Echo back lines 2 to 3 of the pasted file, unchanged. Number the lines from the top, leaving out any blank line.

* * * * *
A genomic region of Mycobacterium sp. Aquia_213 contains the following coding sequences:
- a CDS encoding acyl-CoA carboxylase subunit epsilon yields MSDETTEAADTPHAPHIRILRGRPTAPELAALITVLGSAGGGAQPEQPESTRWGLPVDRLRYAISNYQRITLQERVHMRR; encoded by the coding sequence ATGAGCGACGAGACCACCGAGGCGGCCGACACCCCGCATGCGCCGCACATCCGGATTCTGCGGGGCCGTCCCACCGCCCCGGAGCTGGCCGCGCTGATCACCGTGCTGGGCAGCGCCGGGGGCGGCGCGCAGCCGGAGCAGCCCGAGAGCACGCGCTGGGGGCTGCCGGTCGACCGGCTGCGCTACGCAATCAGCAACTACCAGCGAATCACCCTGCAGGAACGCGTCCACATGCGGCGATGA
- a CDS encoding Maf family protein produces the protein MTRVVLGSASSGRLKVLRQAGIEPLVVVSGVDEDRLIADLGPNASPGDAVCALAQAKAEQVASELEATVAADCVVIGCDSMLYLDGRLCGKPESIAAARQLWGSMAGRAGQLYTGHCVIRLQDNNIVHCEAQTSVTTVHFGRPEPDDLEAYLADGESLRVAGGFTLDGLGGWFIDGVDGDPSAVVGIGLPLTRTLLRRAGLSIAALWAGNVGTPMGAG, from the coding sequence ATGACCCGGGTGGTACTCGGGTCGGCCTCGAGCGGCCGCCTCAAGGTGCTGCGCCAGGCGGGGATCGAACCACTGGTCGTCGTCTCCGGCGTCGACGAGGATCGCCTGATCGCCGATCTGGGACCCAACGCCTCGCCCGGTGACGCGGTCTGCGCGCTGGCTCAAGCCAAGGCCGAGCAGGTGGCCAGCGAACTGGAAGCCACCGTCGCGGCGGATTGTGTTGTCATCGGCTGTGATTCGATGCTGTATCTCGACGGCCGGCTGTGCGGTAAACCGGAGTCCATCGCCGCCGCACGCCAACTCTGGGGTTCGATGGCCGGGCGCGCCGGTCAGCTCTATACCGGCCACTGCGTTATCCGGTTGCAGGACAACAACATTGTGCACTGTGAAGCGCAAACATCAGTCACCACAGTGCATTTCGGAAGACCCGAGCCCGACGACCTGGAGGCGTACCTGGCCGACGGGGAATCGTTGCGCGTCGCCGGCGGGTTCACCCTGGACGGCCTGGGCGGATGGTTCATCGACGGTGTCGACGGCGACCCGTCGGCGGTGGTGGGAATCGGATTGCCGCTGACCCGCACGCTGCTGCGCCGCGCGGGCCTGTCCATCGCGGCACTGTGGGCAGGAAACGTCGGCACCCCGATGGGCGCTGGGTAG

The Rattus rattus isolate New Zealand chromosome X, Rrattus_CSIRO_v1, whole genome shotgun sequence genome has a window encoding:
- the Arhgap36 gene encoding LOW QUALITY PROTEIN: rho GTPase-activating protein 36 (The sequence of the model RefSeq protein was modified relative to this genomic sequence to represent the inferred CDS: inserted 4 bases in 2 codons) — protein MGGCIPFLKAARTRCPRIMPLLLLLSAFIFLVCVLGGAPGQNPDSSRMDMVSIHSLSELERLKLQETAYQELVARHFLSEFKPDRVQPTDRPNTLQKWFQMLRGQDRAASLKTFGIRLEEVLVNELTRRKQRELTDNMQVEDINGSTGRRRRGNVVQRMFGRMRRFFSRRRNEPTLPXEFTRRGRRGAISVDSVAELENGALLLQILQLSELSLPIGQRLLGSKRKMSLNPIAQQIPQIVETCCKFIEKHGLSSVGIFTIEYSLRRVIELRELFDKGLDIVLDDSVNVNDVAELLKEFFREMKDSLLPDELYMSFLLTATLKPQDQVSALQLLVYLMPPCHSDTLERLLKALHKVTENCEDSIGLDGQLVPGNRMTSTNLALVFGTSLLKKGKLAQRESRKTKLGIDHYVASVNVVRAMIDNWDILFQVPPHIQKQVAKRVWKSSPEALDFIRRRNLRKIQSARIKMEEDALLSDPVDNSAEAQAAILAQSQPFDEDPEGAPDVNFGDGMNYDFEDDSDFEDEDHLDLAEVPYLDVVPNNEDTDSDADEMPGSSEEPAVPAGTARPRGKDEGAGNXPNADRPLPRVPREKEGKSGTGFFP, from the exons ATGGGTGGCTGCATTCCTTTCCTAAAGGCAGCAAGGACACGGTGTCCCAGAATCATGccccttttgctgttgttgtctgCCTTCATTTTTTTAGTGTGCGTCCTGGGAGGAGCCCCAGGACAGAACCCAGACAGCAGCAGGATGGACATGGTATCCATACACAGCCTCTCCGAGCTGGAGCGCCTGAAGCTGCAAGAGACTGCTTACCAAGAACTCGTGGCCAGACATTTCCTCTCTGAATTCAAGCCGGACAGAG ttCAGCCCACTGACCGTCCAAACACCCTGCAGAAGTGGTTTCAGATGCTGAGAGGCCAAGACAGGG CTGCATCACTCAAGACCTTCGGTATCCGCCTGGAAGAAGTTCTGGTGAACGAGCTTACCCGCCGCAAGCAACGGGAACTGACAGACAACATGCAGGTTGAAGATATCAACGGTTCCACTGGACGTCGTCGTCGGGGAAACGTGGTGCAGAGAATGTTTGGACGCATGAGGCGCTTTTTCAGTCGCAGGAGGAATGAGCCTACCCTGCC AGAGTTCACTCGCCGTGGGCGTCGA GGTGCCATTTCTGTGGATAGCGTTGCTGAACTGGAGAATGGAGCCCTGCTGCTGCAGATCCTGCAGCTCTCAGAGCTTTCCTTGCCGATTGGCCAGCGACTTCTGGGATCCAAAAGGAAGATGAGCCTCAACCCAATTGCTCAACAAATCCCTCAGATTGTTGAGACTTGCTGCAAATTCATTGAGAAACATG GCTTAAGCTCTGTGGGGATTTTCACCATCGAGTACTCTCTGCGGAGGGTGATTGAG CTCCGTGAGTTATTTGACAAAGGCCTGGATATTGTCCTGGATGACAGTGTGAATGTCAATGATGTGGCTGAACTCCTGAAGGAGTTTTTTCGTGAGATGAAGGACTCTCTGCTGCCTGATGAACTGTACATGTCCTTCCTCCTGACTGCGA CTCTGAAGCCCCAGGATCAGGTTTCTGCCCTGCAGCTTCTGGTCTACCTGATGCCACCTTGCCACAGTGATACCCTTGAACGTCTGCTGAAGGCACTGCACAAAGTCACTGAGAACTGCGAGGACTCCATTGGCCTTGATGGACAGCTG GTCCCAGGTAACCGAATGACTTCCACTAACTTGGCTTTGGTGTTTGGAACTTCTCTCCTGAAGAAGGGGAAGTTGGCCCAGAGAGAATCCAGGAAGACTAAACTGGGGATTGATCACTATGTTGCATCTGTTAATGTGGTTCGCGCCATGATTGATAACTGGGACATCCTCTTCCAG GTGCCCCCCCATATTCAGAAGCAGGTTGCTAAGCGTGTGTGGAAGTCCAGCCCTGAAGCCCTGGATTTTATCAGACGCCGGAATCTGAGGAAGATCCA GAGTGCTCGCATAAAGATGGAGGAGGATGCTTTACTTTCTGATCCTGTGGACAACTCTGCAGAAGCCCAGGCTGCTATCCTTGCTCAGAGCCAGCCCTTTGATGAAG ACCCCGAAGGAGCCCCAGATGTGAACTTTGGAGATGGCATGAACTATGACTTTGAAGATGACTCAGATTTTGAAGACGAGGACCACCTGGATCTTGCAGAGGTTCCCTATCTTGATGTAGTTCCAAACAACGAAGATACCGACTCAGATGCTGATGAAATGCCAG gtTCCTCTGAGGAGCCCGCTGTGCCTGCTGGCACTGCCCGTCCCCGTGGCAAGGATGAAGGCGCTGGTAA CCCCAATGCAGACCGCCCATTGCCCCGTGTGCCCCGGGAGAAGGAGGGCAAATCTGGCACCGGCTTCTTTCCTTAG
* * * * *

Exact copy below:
- a CDS encoding acyl-CoA carboxylase subunit epsilon yields MSDETTEAADTPHAPHIRILRGRPTAPELAALITVLGSAGGGAQPEQPESTRWGLPVDRLRYAISNYQRITLQERVHMRR; encoded by the coding sequence ATGAGCGACGAGACCACCGAGGCGGCCGACACCCCGCATGCGCCGCACATCCGGATTCTGCGGGGCCGTCCCACCGCCCCGGAGCTGGCCGCGCTGATCACCGTGCTGGGCAGCGCCGGGGGCGGCGCGCAGCCGGAGCAGCCCGAGAGCACGCGCTGGGGGCTGCCGGTCGACCGGCTGCGCTACGCAATCAGCAACTACCAGCGAATCACCCTGCAGGAACGCGTCCACATGCGGCGATGA
- a CDS encoding Maf family protein produces the protein MTRVVLGSASSGRLKVLRQAGIEPLVVVSGVDEDRLIADLGPNASPGDAVCALAQAKAEQVASELEATVAADCVVIGCDSMLYLDGRLCGKPESIAAARQLWGSMAGRAGQLYTGHCVIRLQDNNIVHCEAQTSVTTVHFGRPEPDDLEAYLADGESLRVAGGFTLDGLGGWFIDGVDGDPSAVVGIGLPLTRTLLRRAGLSIAALWAGNVGTPMGAG, from the coding sequence ATGACCCGGGTGGTACTCGGGTCGGCCTCGAGCGGCCGCCTCAAGGTGCTGCGCCAGGCGGGGATCGAACCACTGGTCGTCGTCTCCGGCGTCGACGAGGATCGCCTGATCGCCGATCTGGGACCCAACGCCTCGCCCGGTGACGCGGTCTGCGCGCTGGCTCAAGCCAAGGCCGAGCAGGTGGCCAGCGAACTGGAAGCCACCGTCGCGGCGGATTGTGTTGTCATCGGCTGTGATTCGATGCTGTATCTCGACGGCCGGCTGTGCGGTAAACCGGAGTCCATCGCCGCCGCACGCCAACTCTGGGGTTCGATGGCCGGGCGCGCCGGTCAGCTCTATACCGGCCACTGCGTTATCCGGTTGCAGGACAACAACATTGTGCACTGTGAAGCGCAAACATCAGTCACCACAGTGCATTTCGGAAGACCCGAGCCCGACGACCTGGAGGCGTACCTGGCCGACGGGGAATCGTTGCGCGTCGCCGGCGGGTTCACCCTGGACGGCCTGGGCGGATGGTTCATCGACGGTGTCGACGGCGACCCGTCGGCGGTGGTGGGAATCGGATTGCCGCTGACCCGCACGCTGCTGCGCCGCGCGGGCCTGTCCATCGCGGCACTGTGGGCAGGAAACGTCGGCACCCCGATGGGCGCTGGGTAG